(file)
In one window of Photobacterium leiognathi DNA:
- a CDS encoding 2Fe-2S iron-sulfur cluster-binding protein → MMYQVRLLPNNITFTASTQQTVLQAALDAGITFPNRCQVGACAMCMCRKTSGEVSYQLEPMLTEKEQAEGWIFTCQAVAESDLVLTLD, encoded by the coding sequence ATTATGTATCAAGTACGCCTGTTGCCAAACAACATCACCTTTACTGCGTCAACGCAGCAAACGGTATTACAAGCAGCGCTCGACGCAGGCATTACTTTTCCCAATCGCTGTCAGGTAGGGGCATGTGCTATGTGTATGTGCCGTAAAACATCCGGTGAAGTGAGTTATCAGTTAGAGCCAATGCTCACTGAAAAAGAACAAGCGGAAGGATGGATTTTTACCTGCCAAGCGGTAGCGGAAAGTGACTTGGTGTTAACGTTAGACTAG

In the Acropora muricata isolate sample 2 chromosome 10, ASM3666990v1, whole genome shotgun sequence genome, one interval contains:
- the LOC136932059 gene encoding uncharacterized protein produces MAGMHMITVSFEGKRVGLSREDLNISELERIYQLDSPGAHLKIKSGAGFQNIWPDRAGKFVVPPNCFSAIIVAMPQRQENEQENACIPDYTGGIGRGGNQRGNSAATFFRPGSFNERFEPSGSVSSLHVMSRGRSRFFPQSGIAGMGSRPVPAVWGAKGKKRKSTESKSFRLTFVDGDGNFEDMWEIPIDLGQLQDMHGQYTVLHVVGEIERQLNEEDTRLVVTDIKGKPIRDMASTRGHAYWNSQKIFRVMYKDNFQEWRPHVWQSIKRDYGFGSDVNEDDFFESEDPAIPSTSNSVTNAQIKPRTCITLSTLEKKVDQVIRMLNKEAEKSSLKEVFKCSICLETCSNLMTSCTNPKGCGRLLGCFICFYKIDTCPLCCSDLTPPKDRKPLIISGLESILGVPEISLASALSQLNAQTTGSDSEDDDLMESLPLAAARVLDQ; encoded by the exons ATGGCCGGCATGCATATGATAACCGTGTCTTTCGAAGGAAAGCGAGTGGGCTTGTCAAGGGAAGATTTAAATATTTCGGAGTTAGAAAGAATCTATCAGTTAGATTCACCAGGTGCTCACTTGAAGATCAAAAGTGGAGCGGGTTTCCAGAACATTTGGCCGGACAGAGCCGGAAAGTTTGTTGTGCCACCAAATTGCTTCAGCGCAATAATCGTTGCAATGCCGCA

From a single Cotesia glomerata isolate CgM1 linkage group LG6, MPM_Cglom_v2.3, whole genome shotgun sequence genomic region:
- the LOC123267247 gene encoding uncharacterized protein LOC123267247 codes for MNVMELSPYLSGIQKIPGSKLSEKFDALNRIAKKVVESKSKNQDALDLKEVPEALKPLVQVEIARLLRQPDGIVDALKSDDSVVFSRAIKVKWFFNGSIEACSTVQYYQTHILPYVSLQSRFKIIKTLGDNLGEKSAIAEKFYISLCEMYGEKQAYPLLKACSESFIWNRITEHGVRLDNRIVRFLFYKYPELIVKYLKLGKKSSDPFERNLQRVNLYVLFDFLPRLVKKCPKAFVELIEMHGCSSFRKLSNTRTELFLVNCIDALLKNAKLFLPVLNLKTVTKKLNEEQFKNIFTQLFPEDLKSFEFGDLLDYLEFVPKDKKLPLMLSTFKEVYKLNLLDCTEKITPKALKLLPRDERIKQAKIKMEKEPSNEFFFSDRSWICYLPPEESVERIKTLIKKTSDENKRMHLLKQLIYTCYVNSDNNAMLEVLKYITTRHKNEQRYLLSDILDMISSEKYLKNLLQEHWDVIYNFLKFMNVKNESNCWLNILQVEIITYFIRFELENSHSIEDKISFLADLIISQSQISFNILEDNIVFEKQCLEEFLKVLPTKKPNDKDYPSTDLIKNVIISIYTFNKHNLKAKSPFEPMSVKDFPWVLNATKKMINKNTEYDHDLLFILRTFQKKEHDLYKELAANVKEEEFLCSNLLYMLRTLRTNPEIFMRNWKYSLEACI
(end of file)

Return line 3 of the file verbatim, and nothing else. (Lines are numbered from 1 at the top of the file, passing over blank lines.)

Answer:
In the Acropora muricata isolate sample 2 chromosome 10, ASM3666990v1, whole genome shotgun sequence genome, one interval contains: